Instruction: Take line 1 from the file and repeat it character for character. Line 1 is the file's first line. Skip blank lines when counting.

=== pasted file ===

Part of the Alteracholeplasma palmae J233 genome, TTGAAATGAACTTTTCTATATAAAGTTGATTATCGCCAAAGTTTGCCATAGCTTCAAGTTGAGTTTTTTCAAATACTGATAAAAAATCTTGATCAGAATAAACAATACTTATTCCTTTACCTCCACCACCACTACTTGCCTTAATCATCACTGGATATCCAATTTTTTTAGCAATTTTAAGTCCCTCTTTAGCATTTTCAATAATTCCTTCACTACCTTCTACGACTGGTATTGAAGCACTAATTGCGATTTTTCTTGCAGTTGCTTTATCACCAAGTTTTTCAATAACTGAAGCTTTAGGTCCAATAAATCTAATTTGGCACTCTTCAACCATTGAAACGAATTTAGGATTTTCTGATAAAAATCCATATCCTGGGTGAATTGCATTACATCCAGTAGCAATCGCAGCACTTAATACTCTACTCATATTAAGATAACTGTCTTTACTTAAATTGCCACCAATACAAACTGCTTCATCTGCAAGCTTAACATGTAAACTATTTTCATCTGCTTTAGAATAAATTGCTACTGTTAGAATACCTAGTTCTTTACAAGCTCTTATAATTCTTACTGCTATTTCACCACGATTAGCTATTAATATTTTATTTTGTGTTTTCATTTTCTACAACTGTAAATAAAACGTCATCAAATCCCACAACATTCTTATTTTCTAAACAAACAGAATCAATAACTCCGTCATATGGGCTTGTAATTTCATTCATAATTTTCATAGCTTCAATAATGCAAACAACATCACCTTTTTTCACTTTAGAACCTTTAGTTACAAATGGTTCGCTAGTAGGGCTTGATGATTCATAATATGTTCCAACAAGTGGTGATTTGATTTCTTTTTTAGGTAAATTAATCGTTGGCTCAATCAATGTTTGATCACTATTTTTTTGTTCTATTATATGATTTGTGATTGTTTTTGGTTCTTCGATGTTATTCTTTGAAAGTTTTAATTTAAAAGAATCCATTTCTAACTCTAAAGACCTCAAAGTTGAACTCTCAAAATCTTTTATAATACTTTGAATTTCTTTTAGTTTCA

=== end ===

Part of the Alteracholeplasma palmae J233 genome, TTGAAATGAACTTTTCTATATAAAGTTGATTATCGCCAAAGTTTGCCATAGCTTCAAGTTGAGTTTTTTCAAATACTGATAAAAAATCTTGATCAGAATAAACAATACTTATTCCTTTACCTCCACCACCACTACTTGCCTTAATCATCACTGGATATCCAATTTTTTTAGCAATTTTAAGTCCCTCTTTAGCATTTTCAATAATTCCTTCACTACCTTCTACGACTGGTATTGAAGCACTAATTGCGATTTTTCTTGCAGTTGCTTTATCACCAAGTTTTTCAATAACTGAAGCTTTAGGTCCAATAAATCTAATTTGGCACTCTTCAACCATTGAAACGAATTTAGGATTTTCTGATAAAAATCCATATCCTGGGTGAATTGCATTACATCCAGTAGCAATCGCAGCACTTAATACTCTACTCATATTAAGATAACTGTCTTTACTTAAATTGCCACCAATACAAACTGCTTCATCTGCAAGCTTAACATGTAAACTATTTTCATCTGCTTTAGAATAAATTGCTACTGTTAGAATACCTAGTTCTTTACAAGCTCTTATAATTCTTACTGCTATTTCACCACGATTAGCTATTAATATTTTATTTTGTGTTTTCATTTTCTACAACTGTAAATAAAACGTCATCAAATCCCACAACATTCTTATTTTCTAAACAAACAGAATCAATAACTCCGTCATATGGGCTTGTAATTTCATTCATAATTTTCATAGCTTCAATAATGCAAACAACATCACCTTTTTTCACTTTAGAACCTTTAGTTACAAATGGTTCGCTAGTAGGGCTTGATGATTCATAATATGTTCCAACAAGTGGTGATTTGATTTCTTTTTTAGGTAAATTAATCGTTGGCTCAATCAATGTTTGATCACTATTTTTTTGTTCTATTATATGATTTGTGATTGTTTTTGGTTCTTCGATGTTATTCTTTGAAAGTTTTAATTTAAAAGAATCCATTTCTAACTCTAAAGACCTCAAAGTTGAACTCTCAAAATCTTTTATAATACTTTGAATTTCTTTTAGTTTCA